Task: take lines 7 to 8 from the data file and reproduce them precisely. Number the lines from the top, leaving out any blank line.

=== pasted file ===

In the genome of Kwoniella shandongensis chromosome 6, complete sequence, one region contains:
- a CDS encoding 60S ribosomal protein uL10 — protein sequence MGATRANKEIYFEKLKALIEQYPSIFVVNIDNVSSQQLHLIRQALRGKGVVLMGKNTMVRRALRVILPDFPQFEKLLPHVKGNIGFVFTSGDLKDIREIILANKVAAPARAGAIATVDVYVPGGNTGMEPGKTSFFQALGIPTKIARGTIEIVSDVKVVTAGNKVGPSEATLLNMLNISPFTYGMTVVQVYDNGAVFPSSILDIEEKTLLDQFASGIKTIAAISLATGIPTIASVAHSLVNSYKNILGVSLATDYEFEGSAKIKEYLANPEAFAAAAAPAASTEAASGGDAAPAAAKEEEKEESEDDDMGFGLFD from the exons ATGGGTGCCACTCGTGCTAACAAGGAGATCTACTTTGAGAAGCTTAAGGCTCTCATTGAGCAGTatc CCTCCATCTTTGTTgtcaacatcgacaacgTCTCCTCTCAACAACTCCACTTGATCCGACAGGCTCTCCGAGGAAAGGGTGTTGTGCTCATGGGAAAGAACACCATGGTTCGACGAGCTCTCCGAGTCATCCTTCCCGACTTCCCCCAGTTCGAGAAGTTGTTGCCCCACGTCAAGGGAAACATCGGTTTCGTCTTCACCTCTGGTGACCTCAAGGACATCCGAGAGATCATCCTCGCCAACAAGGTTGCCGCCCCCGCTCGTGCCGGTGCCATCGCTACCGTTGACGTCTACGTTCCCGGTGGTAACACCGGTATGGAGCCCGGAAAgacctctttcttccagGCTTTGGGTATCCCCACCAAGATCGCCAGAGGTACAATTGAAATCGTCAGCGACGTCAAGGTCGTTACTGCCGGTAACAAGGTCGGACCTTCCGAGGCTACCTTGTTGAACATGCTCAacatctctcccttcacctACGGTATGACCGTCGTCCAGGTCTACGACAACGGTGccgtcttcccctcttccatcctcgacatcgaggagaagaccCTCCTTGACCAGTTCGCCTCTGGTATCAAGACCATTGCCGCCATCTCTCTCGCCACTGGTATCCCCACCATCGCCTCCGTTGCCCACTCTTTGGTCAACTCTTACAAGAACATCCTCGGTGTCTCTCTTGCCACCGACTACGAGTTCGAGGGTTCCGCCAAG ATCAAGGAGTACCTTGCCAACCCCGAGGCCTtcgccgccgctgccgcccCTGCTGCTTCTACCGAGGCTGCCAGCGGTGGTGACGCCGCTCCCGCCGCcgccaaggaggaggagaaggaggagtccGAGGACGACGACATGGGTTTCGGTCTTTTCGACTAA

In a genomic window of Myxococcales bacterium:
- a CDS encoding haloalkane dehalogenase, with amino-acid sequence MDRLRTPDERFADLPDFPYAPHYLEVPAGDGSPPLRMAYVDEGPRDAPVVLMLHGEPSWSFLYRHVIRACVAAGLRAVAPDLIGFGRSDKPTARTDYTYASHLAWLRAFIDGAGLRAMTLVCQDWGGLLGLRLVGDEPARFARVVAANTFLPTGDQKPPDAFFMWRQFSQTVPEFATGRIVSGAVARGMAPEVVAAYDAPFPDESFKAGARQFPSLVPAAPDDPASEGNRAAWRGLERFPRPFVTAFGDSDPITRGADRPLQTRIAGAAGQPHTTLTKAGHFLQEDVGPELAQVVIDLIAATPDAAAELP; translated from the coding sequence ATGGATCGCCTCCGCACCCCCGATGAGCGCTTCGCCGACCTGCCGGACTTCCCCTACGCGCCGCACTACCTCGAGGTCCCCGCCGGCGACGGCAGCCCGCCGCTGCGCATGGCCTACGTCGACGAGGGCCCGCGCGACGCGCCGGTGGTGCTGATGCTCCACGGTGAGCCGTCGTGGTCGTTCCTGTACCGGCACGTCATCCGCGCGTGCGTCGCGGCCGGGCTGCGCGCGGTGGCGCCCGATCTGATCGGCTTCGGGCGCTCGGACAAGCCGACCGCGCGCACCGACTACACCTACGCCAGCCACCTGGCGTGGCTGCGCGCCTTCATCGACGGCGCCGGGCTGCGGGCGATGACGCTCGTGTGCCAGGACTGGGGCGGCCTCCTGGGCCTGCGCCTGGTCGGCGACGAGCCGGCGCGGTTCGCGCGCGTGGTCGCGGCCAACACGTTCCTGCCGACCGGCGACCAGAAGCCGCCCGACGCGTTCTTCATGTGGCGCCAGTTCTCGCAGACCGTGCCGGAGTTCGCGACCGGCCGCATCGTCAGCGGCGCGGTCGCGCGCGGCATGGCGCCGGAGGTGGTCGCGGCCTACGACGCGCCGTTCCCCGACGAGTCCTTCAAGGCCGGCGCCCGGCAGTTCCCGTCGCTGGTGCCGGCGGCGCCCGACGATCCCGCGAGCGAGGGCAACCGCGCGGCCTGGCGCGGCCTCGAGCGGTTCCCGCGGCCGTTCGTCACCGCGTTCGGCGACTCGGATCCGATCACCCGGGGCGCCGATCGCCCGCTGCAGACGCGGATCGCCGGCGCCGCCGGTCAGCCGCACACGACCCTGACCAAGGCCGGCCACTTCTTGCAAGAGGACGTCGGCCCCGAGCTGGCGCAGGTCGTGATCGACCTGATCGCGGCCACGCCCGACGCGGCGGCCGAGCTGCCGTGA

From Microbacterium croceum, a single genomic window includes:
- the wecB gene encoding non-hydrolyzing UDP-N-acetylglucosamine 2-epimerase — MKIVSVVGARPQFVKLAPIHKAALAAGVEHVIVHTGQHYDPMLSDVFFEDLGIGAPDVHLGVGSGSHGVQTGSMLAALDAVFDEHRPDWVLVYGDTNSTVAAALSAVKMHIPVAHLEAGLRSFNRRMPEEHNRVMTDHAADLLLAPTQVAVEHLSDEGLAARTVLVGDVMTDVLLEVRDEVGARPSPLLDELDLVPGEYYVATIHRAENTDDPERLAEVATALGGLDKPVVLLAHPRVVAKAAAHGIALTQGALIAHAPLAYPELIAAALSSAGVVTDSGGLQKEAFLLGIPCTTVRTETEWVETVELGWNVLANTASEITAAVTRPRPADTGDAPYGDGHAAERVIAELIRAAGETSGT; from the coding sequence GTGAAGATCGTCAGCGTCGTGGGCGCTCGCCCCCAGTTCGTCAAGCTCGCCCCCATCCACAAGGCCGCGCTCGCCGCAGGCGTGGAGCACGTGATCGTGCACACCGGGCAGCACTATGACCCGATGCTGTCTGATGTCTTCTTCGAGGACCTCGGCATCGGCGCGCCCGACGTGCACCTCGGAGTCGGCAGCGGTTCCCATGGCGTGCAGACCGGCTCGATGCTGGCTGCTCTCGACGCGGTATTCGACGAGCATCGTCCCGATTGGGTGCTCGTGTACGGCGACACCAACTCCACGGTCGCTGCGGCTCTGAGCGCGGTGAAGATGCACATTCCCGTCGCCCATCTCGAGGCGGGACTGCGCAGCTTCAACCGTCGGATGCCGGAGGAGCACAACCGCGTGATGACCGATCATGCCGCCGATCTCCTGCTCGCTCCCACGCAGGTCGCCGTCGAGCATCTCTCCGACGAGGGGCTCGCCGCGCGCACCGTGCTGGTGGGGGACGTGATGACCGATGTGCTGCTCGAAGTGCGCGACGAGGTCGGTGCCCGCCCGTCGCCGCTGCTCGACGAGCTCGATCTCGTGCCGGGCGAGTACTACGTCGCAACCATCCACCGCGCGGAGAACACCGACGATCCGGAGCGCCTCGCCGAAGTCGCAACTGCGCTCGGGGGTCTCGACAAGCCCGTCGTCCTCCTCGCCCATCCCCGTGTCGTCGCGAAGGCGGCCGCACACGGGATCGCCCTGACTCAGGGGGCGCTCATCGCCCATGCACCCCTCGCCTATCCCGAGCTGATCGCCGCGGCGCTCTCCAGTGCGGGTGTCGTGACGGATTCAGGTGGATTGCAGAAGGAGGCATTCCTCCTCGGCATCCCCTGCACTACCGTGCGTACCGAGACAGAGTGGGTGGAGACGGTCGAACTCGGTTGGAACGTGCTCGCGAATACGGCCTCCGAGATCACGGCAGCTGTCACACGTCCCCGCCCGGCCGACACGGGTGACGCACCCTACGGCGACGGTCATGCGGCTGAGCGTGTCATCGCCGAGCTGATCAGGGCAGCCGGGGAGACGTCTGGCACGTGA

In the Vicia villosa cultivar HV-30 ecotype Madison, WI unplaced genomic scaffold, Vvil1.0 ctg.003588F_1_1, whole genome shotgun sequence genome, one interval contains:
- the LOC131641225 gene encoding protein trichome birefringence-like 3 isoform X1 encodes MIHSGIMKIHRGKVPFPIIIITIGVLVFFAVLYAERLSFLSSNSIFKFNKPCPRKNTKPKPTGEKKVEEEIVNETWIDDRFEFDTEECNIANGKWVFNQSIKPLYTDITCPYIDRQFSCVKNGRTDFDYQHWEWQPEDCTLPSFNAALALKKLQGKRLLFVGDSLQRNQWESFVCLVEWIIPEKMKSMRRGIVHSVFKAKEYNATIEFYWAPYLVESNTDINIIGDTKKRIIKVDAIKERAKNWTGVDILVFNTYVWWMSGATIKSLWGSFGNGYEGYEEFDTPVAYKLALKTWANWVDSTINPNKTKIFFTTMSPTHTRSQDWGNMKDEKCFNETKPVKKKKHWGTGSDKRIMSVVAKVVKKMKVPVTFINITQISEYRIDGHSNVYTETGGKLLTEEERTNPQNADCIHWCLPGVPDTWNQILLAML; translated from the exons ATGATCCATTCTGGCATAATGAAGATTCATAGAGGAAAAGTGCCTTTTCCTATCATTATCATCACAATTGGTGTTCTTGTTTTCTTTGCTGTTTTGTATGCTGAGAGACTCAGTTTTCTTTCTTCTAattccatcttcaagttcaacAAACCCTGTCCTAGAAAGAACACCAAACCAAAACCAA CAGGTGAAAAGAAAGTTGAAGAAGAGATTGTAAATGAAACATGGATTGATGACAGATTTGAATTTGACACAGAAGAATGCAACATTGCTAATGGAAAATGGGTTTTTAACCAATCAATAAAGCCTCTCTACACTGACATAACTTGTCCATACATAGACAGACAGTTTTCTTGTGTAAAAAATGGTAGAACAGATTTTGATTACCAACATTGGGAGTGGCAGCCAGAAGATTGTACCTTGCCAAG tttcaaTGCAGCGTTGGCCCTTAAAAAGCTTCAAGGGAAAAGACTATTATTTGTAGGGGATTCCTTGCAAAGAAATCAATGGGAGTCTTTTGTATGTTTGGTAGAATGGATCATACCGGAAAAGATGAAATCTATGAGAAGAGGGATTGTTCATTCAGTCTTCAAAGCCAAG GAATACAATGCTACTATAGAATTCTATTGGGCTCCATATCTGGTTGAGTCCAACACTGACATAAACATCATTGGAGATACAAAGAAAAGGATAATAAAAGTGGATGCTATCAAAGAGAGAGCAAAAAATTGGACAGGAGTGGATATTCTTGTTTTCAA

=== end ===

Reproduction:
In the Vicia villosa cultivar HV-30 ecotype Madison, WI unplaced genomic scaffold, Vvil1.0 ctg.003588F_1_1, whole genome shotgun sequence genome, one interval contains:
- the LOC131641225 gene encoding protein trichome birefringence-like 3 isoform X1 encodes MIHSGIMKIHRGKVPFPIIIITIGVLVFFAVLYAERLSFLSSNSIFKFNKPCPRKNTKPKPTGEKKVEEEIVNETWIDDRFEFDTEECNIANGKWVFNQSIKPLYTDITCPYIDRQFSCVKNGRTDFDYQHWEWQPEDCTLPSFNAALALKKLQGKRLLFVGDSLQRNQWESFVCLVEWIIPEKMKSMRRGIVHSVFKAKEYNATIEFYWAPYLVESNTDINIIGDTKKRIIKVDAIKERAKNWTGVDILVFNTYVWWMSGATIKSLWGSFGNGYEGYEEFDTPVAYKLALKTWANWVDSTINPNKTKIFFTTMSPTHTRSQDWGNMKDEKCFNETKPVKKKKHWGTGSDKRIMSVVAKVVKKMKVPVTFINITQISEYRIDGHSNVYTETGGKLLTEEERTNPQNADCIHWCLPGVPDTWNQILLAML; translated from the exons ATGATCCATTCTGGCATAATGAAGATTCATAGAGGAAAAGTGCCTTTTCCTATCATTATCATCACAATTGGTGTTCTTGTTTTCTTTGCTGTTTTGTATGCTGAGAGACTCAGTTTTCTTTCTTCTAattccatcttcaagttcaacAAACCCTGTCCTAGAAAGAACACCAAACCAAAACCAA CAGGTGAAAAGAAAGTTGAAGAAGAGATTGTAAATGAAACATGGATTGATGACAGATTTGAATTTGACACAGAAGAATGCAACATTGCTAATGGAAAATGGGTTTTTAACCAATCAATAAAGCCTCTCTACACTGACATAACTTGTCCATACATAGACAGACAGTTTTCTTGTGTAAAAAATGGTAGAACAGATTTTGATTACCAACATTGGGAGTGGCAGCCAGAAGATTGTACCTTGCCAAG tttcaaTGCAGCGTTGGCCCTTAAAAAGCTTCAAGGGAAAAGACTATTATTTGTAGGGGATTCCTTGCAAAGAAATCAATGGGAGTCTTTTGTATGTTTGGTAGAATGGATCATACCGGAAAAGATGAAATCTATGAGAAGAGGGATTGTTCATTCAGTCTTCAAAGCCAAG GAATACAATGCTACTATAGAATTCTATTGGGCTCCATATCTGGTTGAGTCCAACACTGACATAAACATCATTGGAGATACAAAGAAAAGGATAATAAAAGTGGATGCTATCAAAGAGAGAGCAAAAAATTGGACAGGAGTGGATATTCTTGTTTTCAA